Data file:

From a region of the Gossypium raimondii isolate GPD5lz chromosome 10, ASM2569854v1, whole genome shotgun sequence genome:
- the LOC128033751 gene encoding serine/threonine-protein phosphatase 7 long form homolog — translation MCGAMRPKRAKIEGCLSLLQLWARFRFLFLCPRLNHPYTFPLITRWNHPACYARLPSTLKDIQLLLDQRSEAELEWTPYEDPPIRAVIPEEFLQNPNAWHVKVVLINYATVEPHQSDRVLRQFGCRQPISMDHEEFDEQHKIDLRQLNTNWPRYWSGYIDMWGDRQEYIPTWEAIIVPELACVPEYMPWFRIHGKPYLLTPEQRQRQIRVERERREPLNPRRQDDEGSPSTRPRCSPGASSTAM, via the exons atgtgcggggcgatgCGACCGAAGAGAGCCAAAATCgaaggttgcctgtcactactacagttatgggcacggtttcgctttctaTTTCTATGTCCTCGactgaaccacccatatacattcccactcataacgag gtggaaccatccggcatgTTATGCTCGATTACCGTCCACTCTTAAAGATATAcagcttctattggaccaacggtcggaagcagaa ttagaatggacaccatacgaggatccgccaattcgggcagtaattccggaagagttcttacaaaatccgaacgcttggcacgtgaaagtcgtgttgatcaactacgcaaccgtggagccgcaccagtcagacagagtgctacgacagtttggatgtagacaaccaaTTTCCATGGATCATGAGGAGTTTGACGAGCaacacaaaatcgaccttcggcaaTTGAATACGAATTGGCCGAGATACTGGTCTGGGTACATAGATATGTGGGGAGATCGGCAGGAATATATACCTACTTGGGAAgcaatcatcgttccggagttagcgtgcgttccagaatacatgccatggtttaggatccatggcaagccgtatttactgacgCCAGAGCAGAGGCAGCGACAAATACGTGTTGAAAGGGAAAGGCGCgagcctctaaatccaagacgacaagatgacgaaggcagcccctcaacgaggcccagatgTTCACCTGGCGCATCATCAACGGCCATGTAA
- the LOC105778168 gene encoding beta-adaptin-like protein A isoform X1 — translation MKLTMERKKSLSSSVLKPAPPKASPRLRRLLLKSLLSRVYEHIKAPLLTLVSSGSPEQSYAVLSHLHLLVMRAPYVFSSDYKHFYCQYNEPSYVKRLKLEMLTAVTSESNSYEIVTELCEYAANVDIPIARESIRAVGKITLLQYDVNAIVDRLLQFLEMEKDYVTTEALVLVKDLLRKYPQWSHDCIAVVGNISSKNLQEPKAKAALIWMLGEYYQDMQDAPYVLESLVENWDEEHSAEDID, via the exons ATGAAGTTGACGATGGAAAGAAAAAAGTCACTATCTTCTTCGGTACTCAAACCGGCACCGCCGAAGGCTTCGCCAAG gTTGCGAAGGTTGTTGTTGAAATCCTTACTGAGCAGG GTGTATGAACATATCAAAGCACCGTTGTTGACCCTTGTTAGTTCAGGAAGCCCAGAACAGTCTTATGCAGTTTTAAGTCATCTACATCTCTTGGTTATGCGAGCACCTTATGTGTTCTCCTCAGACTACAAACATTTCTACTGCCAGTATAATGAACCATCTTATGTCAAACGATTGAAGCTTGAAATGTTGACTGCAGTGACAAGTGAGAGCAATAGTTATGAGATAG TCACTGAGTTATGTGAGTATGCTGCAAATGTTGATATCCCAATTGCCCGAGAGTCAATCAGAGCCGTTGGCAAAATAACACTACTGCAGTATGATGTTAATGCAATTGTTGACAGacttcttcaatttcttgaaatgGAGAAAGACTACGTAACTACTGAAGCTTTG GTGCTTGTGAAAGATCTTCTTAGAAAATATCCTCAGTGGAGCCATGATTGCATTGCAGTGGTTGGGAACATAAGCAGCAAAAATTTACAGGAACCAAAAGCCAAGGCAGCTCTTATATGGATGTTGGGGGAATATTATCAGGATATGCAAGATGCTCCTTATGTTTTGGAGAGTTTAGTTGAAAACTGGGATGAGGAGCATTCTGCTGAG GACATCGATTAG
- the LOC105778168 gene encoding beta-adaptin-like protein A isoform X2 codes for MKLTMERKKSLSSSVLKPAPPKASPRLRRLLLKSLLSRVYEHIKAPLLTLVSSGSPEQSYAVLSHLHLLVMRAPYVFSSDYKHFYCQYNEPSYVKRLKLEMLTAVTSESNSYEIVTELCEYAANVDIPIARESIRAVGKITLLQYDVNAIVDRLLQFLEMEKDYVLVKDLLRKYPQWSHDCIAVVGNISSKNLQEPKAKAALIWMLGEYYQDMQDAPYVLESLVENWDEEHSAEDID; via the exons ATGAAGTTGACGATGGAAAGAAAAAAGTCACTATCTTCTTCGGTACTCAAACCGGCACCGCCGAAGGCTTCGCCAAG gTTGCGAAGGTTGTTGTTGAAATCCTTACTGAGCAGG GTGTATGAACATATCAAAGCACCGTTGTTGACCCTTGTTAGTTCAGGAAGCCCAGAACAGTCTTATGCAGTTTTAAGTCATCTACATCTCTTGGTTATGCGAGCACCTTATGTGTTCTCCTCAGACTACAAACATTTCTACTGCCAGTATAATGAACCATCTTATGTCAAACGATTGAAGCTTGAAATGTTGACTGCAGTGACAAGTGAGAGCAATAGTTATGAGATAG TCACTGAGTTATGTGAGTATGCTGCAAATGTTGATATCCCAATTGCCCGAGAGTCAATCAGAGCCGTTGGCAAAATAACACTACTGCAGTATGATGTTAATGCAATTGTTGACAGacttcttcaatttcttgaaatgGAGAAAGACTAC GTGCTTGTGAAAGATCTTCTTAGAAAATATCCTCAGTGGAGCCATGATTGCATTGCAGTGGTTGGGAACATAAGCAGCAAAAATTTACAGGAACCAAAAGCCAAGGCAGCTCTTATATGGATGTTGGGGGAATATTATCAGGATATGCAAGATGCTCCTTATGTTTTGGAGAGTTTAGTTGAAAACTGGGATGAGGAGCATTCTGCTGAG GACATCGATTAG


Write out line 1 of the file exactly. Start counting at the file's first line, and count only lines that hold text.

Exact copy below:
From a region of the Gossypium raimondii isolate GPD5lz chromosome 10, ASM2569854v1, whole genome shotgun sequence genome: